A classic battle between unbeaten pound for pound elites occurs Saturday night when IBF World Welterweight Champion Errol Spence Jr. faces four-division titlist Mikey Garcia in a blockbuster PBC on FOX PPV.
Those who dare to reach for greatness sometimes encounter the truth that they’ve gone, maybe, one step too far in their pursuit.
Four-division world champ Mikey Garcia (39-0, 30 KOs) will find out whether this applies to his own quest for legendary status when he moves up in weight to challenge elite knockout artist Errol “The Truth” Spence Jr. (24-0, 21 KOs) for Spence’s IBF world welterweight title.
On Saturday, March 16, this Premier Boxing Champions battle of undefeated pound-for-pound greats headlines a four-fight FOX Sports Pay-Per-View (9 p.m. ET/ 6 p.m. PT) from AT&T Stadium in Arlington, Texas.
In a modern boxing world that can be weighed down by cynicism, Spence-Garcia is a throwback to those days when champions not only spoke of legacies, but actively pursued challenges to build those legacies. Garcia, moving up two divisions from his last bout and, arguably, well above his ideal weight, called out the biggest, baddest welterweight for a shot at a fifth divisional title. And Spence, avoided by most of the big names at 147, enthusiastically answered Garcia’s challenge.
Spence, a native of nearby DeSoto, Texas, is viewing this PPV debut at the home of the Dallas Cowboys as a chance to crossover to next-level stardom and become the kind of bankable name that lures other top welters into the ring.
Physically strong, technically sound, and smartly aggressive, the 2012 Olympian is almost the perfect offensive fighter. The 28-year-old southpaw is always in position to punch and gets great leverage on his shots. His body work, an overlooked aspect of his game, is especially effective.
Coming into this fight with a streak of 11 consecutive victories inside the distance, Spence’s high-water mark win came in May 2017 via eleventh-round KO against Kell Brook in Brook’s UK backyard to take the IBF belt. In his last bout, last June, he blew away mandatory challenger Carlos Ocampo in one round.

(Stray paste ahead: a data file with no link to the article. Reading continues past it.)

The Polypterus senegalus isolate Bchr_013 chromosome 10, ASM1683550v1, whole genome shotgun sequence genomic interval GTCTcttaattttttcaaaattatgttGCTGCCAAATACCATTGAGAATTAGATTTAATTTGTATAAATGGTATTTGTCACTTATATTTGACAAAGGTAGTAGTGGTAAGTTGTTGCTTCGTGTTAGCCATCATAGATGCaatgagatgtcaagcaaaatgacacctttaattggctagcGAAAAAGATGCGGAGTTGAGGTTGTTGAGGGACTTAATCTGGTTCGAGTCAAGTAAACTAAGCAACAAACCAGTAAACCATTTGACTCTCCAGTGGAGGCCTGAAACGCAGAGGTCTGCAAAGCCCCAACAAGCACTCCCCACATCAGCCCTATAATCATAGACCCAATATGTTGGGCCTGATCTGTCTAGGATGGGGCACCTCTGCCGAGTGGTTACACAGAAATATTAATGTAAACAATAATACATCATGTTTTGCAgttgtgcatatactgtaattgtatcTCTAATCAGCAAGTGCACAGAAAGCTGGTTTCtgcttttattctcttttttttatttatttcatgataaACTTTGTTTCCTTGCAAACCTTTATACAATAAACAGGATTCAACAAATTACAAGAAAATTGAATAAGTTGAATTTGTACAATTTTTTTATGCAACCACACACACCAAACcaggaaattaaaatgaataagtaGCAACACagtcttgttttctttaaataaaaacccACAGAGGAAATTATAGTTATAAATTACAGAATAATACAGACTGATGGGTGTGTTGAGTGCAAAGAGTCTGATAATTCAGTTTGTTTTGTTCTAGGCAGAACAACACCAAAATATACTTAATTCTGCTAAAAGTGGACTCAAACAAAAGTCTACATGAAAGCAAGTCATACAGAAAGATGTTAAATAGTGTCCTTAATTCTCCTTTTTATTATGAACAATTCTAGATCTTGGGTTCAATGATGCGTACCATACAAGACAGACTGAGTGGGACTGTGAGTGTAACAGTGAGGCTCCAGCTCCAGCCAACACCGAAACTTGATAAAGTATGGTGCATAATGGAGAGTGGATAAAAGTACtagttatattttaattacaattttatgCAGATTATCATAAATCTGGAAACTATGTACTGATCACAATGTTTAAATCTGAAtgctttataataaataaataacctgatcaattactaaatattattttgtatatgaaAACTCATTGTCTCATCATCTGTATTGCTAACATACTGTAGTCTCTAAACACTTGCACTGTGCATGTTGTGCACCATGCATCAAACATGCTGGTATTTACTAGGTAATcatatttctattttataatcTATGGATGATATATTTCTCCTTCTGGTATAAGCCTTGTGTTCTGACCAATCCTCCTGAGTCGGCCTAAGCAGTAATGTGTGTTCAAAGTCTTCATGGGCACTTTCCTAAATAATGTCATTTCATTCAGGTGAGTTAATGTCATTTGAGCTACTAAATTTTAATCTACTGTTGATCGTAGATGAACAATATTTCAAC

Based on size and strength alone, Spence is the betting favorite for this upcoming bout, but while embracing that clear edge, he’s eager to showcase his other assets in pursuit of the stoppage win.
“Size always matters, but when you get in there, at the end of the day, it’s about skills and intelligence,” Spence said. “I’m not going to rely on size. I’m going to focus on my talent. If I can roll through him, then I’ll show my killer instinct and try to get him out of there. I’m going to use my ability to break him down.”
On the other side of this matchup, Garcia knows the odds are stacked against him, but he’s counting on skill and peerless prep work to lead him to victory.
"If people say Errol is bigger, that's just obvious,” Garcia said. “But who's faster? Who has better timing? There's a lot more that goes into this sport and who's going to win this particular fight.
"This has been one of the toughest camps I've ever had. We're working on a lot of different methods and techniques to be at our very best. He's going to be bigger than me on fight night, but that's part of the challenge.”
As a featherweight, super featherweight, and lightweight, Garcia fought tall, using his height and reach to perfection, employing a picture-perfect jab and a lethal right hand coming off that jab. At 140, the Moreno Valley, California native looked solid in wins over Adrien Broner in 2017 and IBF junior welterweight titlist Sergey Lipinets in 2018.
In his most recent bout-- a return to lightweight against IBF champ Robert Easter Jr. – Garcia gave up five inches in height to the lanky titlist but handled it well in working towards a twelve-round unanimous decision.
The 31-year-old Garcia is cool, calm and efficient in the ring, with supreme focus and an unflappable demeanor. He uses distance well, demonstrating tremendous technique and balance, something which gets him great leverage on his shots while always keeping him in position to punch.
The question for this upcoming challenge, however, is whether these things that made Garcia great at lower weights will still apply when facing someone much larger and physically stronger like Spence. He’s been sparring with middleweights in preparation for March 16 and has added some bulk to help him out, but as he himself pointed out, his ability to take Spence’s power will remain a question mark until fight night.
The physical realities of this match-up suggest that Garcia will be the one who needs to change the most when it comes to style and strategy. An offense-minded fighter by nature, he’ll have to add some movement and nuance to his game, hitting and running, scoring points, and picking Spence apart from angles. In a straight-up firefight, he simply won’t have much of a chance, but if anyone has the ring IQ and focus to become a different fighter for this one evening, it’s Garcia.
Spence won’t have to change all that much from his usual approach, but he will have to adapt on the fly against a fighter who will likely create some major disruptions to his preferred pace and space. For all his well-earned accolades, Spence has never met someone as smart, as focused, or as utterly serious about winning as Garcia.
The winner of Spence-Garcia will be the one who can impose his will on the other—no small feat when it comes to a bout featuring two prime, elite-level fighters with lots to lose and tons to gain. But that is what makes this such a “must-see” event.
On Saturday, we’ll see whether Mikey Garcia’s dare to reach for greatness can withstand the truth that is Errol Spence Jr.
For a closer look at Spence vs Garcia, check out our fight night page.